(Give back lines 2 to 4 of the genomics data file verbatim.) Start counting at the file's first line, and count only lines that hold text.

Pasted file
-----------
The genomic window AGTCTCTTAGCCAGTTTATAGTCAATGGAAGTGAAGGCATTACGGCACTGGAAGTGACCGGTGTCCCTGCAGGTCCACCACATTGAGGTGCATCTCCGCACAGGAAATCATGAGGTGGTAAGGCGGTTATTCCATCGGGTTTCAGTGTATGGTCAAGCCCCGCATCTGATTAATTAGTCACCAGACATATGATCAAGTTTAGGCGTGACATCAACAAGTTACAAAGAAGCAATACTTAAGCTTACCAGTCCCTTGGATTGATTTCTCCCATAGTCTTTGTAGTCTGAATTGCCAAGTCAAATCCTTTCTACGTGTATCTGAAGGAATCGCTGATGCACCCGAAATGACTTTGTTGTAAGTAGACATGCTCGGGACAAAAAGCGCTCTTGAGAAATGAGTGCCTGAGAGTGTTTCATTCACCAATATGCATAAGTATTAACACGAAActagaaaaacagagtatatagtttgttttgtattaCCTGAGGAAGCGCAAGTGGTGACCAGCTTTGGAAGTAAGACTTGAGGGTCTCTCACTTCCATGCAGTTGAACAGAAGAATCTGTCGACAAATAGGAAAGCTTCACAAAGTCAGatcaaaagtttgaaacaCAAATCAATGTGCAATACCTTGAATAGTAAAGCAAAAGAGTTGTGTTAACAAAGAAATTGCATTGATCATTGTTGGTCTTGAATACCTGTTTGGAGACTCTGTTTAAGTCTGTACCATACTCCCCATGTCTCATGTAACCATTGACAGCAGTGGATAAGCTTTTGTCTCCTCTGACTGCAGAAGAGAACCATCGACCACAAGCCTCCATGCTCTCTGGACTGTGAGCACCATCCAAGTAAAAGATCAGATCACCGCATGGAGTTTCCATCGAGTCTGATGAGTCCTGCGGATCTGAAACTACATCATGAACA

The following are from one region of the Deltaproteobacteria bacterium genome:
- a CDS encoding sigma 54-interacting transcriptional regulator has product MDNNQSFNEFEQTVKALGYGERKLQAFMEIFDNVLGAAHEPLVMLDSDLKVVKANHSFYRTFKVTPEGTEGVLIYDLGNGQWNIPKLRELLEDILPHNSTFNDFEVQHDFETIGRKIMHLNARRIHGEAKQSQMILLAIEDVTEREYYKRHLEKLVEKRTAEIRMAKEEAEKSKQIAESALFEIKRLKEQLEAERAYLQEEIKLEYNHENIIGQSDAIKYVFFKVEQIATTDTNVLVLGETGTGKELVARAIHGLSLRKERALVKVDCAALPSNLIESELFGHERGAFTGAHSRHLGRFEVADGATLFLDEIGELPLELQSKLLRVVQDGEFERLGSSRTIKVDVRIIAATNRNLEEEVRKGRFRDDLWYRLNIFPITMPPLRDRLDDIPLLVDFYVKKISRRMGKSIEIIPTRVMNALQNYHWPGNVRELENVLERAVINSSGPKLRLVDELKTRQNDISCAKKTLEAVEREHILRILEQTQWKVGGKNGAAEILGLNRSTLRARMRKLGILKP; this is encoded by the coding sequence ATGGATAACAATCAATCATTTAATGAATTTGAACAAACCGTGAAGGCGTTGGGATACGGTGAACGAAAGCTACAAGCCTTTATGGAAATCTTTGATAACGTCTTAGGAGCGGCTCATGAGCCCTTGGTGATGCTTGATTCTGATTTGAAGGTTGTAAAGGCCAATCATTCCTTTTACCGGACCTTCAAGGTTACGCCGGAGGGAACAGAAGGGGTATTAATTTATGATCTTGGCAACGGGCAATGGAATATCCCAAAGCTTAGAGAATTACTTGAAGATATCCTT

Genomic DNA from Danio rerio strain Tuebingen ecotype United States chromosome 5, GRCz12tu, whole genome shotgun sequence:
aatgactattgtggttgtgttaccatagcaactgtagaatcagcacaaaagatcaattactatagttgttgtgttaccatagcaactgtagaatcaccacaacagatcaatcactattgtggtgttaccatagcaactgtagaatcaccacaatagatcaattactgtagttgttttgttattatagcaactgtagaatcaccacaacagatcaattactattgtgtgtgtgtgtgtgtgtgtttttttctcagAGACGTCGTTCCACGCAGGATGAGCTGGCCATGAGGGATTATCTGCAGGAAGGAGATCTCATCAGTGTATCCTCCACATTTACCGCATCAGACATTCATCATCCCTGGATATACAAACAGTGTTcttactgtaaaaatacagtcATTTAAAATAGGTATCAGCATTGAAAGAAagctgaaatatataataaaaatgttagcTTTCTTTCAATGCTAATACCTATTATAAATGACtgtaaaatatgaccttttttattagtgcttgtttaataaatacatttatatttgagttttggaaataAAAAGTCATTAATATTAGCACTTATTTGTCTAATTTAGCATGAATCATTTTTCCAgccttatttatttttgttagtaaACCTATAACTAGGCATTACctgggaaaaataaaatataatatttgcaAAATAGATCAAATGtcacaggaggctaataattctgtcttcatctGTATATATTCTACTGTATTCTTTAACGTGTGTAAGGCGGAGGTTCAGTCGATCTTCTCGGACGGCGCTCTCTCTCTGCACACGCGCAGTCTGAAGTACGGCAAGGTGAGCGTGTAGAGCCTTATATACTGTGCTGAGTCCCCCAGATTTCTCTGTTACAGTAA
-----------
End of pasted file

The following are from one region of the Deltaproteobacteria bacterium genome:
- a CDS encoding sigma 54-interacting transcriptional regulator has product MDNNQSFNEFEQTVKALGYGERKLQAFMEIFDNVLGAAHEPLVMLDSDLKVVKANHSFYRTFKVTPEGTEGVLIYDLGNGQWNIPKLRELLEDILPHNSTFNDFEVQHDFETIGRKIMHLNARRIHGEAKQSQMILLAIEDVTEREYYKRHLEKLVEKRTAEIRMAKEEAEKSKQIAESALFEIKRLKEQLEAERAYLQEEIKLEYNHENIIGQSDAIKYVFFKVEQIATTDTNVLVLGETGTGKELVARAIHGLSLRKERALVKVDCAALPSNLIESELFGHERGAFTGAHSRHLGRFEVADGATLFLDEIGELPLELQSKLLRVVQDGEFERLGSSRTIKVDVRIIAATNRNLEEEVRKGRFRDDLWYRLNIFPITMPPLRDRLDDIPLLVDFYVKKISRRMGKSIEIIPTRVMNALQNYHWPGNVRELENVLERAVINSSGPKLRLVDELKTRQNDISCAKKTLEAVEREHILRILEQTQWKVGGKNGAAEILGLNRSTLRARMRKLGILKP; this is encoded by the coding sequence ATGGATAACAATCAATCATTTAATGAATTTGAACAAACCGTGAAGGCGTTGGGATACGGTGAACGAAAGCTACAAGCCTTTATGGAAATCTTTGATAACGTCTTAGGAGCGGCTCATGAGCCCTTGGTGATGCTTGATTCTGATTTGAAGGTTGTAAAGGCCAATCATTCCTTTTACCGGACCTTCAAGGTTACGCCGGAGGGAACAGAAGGGGTATTAATTTATGATCTTGGCAACGGGCAATGGAATATCCCAAAGCTTAGAGAATTACTTGAAGATATCCTT

Genomic DNA from Danio rerio strain Tuebingen ecotype United States chromosome 5, GRCz12tu, whole genome shotgun sequence: